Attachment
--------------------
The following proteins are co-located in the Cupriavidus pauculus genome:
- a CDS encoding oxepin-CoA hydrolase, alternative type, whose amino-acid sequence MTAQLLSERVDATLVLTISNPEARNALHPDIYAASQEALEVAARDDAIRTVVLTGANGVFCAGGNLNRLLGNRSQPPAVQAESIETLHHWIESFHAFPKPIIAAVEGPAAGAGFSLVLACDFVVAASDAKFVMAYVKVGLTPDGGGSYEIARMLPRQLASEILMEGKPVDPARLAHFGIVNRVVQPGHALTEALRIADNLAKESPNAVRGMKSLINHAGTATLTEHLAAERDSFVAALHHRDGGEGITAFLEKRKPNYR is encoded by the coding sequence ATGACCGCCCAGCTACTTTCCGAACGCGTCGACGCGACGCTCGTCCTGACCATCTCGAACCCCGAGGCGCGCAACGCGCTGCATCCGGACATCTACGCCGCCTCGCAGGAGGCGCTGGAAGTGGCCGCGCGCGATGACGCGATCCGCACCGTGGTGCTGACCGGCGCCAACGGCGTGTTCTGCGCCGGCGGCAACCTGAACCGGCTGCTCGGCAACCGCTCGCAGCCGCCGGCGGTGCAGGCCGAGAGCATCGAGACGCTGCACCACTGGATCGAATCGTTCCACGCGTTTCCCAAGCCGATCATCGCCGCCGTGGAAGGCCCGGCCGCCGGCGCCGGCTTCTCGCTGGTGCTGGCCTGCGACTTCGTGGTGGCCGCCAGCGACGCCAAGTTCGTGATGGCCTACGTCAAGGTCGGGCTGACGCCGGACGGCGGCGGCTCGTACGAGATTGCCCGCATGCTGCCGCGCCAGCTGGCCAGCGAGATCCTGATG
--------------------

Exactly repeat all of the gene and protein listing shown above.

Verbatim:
The following proteins are co-located in the Cupriavidus pauculus genome:
- a CDS encoding oxepin-CoA hydrolase, alternative type, whose amino-acid sequence MTAQLLSERVDATLVLTISNPEARNALHPDIYAASQEALEVAARDDAIRTVVLTGANGVFCAGGNLNRLLGNRSQPPAVQAESIETLHHWIESFHAFPKPIIAAVEGPAAGAGFSLVLACDFVVAASDAKFVMAYVKVGLTPDGGGSYEIARMLPRQLASEILMEGKPVDPARLAHFGIVNRVVQPGHALTEALRIADNLAKESPNAVRGMKSLINHAGTATLTEHLAAERDSFVAALHHRDGGEGITAFLEKRKPNYR is encoded by the coding sequence ATGACCGCCCAGCTACTTTCCGAACGCGTCGACGCGACGCTCGTCCTGACCATCTCGAACCCCGAGGCGCGCAACGCGCTGCATCCGGACATCTACGCCGCCTCGCAGGAGGCGCTGGAAGTGGCCGCGCGCGATGACGCGATCCGCACCGTGGTGCTGACCGGCGCCAACGGCGTGTTCTGCGCCGGCGGCAACCTGAACCGGCTGCTCGGCAACCGCTCGCAGCCGCCGGCGGTGCAGGCCGAGAGCATCGAGACGCTGCACCACTGGATCGAATCGTTCCACGCGTTTCCCAAGCCGATCATCGCCGCCGTGGAAGGCCCGGCCGCCGGCGCCGGCTTCTCGCTGGTGCTGGCCTGCGACTTCGTGGTGGCCGCCAGCGACGCCAAGTTCGTGATGGCCTACGTCAAGGTCGGGCTGACGCCGGACGGCGGCGGCTCGTACGAGATTGCCCGCATGCTGCCGCGCCAGCTGGCCAGCGAGATCCTGATG